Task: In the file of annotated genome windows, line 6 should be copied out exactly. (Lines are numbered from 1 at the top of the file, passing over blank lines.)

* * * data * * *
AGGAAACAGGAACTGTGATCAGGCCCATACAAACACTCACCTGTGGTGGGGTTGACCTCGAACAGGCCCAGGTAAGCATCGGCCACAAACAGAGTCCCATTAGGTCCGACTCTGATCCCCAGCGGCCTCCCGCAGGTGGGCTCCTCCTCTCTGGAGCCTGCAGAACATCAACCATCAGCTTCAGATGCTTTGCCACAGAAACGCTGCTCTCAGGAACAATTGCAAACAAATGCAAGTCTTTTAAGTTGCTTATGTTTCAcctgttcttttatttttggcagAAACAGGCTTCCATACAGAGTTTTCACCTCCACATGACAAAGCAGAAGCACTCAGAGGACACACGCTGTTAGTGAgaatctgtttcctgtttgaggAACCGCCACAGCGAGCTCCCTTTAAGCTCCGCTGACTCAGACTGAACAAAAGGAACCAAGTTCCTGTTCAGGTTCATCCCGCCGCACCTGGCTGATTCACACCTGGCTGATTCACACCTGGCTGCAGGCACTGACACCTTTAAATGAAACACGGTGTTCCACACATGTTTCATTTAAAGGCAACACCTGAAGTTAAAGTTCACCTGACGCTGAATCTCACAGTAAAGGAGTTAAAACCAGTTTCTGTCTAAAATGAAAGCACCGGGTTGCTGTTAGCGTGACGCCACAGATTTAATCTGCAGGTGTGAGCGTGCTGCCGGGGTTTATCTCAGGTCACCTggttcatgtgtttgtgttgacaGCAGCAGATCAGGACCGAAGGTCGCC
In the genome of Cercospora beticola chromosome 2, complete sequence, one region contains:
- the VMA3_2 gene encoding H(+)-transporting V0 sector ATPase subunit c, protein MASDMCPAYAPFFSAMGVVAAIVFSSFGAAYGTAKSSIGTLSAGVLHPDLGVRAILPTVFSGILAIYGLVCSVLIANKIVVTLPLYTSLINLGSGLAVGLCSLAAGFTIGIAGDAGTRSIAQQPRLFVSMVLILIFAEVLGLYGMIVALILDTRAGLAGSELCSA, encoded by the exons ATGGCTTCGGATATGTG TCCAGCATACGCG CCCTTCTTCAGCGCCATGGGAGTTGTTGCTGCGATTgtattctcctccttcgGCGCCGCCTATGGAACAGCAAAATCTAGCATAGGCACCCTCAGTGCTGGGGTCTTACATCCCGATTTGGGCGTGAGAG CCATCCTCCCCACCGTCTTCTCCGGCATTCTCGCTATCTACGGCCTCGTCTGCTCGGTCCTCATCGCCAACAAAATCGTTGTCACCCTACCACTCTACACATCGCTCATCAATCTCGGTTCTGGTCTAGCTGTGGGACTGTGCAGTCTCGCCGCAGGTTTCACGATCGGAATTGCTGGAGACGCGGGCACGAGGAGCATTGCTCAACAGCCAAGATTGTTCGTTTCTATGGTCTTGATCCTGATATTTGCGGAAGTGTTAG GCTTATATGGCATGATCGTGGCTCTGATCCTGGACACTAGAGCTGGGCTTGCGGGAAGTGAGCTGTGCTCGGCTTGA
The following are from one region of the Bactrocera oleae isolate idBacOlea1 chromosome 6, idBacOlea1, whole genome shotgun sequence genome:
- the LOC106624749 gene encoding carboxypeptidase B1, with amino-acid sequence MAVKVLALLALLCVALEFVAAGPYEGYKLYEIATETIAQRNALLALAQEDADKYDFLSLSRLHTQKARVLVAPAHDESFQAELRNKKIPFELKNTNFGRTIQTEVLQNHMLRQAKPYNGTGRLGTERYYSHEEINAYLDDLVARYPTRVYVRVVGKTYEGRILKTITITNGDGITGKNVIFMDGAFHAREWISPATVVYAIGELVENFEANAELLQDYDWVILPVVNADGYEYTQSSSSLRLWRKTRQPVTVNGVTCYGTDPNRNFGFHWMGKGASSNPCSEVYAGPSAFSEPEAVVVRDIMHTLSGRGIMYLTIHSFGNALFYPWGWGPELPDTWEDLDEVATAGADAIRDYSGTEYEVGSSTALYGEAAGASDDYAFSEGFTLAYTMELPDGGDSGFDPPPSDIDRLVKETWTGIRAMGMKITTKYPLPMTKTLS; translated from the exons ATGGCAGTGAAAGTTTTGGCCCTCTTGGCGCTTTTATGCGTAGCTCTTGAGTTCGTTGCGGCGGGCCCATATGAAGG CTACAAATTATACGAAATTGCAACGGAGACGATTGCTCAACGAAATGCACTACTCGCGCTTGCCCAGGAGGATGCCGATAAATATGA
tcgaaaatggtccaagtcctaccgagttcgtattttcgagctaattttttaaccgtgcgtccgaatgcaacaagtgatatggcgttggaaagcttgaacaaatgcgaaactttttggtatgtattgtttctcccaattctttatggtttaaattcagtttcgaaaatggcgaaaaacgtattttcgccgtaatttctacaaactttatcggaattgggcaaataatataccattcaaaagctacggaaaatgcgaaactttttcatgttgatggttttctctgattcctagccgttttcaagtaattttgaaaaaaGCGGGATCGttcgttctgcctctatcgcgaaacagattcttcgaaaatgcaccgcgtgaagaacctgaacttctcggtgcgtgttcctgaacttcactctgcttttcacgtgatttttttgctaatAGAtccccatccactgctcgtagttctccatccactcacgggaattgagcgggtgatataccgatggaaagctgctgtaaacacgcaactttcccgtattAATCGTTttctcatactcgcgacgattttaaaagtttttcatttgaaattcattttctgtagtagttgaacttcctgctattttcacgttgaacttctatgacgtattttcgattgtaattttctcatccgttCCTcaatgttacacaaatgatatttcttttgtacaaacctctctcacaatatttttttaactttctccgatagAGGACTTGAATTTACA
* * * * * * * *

tcgaaaatggtccaagtcctaccgagttcgtattttcgagctaattttttaaccgtgcgtccgaatgcaacaagtgatatggcgttggaaagcttgaacaaatgcgaaactttttggtatgtattgtttctcccaattctttatggtttaaattcagtttcgaaaatggcgaaaaacgtattttcgccgtaatttctacaaactttatcggaattgggcaaataatataccattcaaaagctacggaaaatgcgaaactttttcatgttgatggttttctctgattcctagccgttttcaagtaattttgaaaaaaGCGGGATCGttcgttctgcctctatcgcgaaacagattcttcgaaaatgcaccgcgtgaagaacctgaacttctcggtgcgtgttcctgaacttcactctgcttttcacgtgatttttttgctaatAGAtccccatccactgctcgtagttctccatccactcacgggaattgagcgggtgatataccgatggaaagctgctgtaaacacgcaactttcccgtattAATCGTTttctcatactcgcgacgattttaaaagtttttcatttgaaattcattttctgtagtagttgaacttcctgctattttcacgttgaacttctatgacgtattttcgattgtaattttctcatccgttCCTcaatgttacacaaatgatatttcttttgtacaaacctctctcacaatatttttttaactttctccgatagAGGACTTGAATTTACA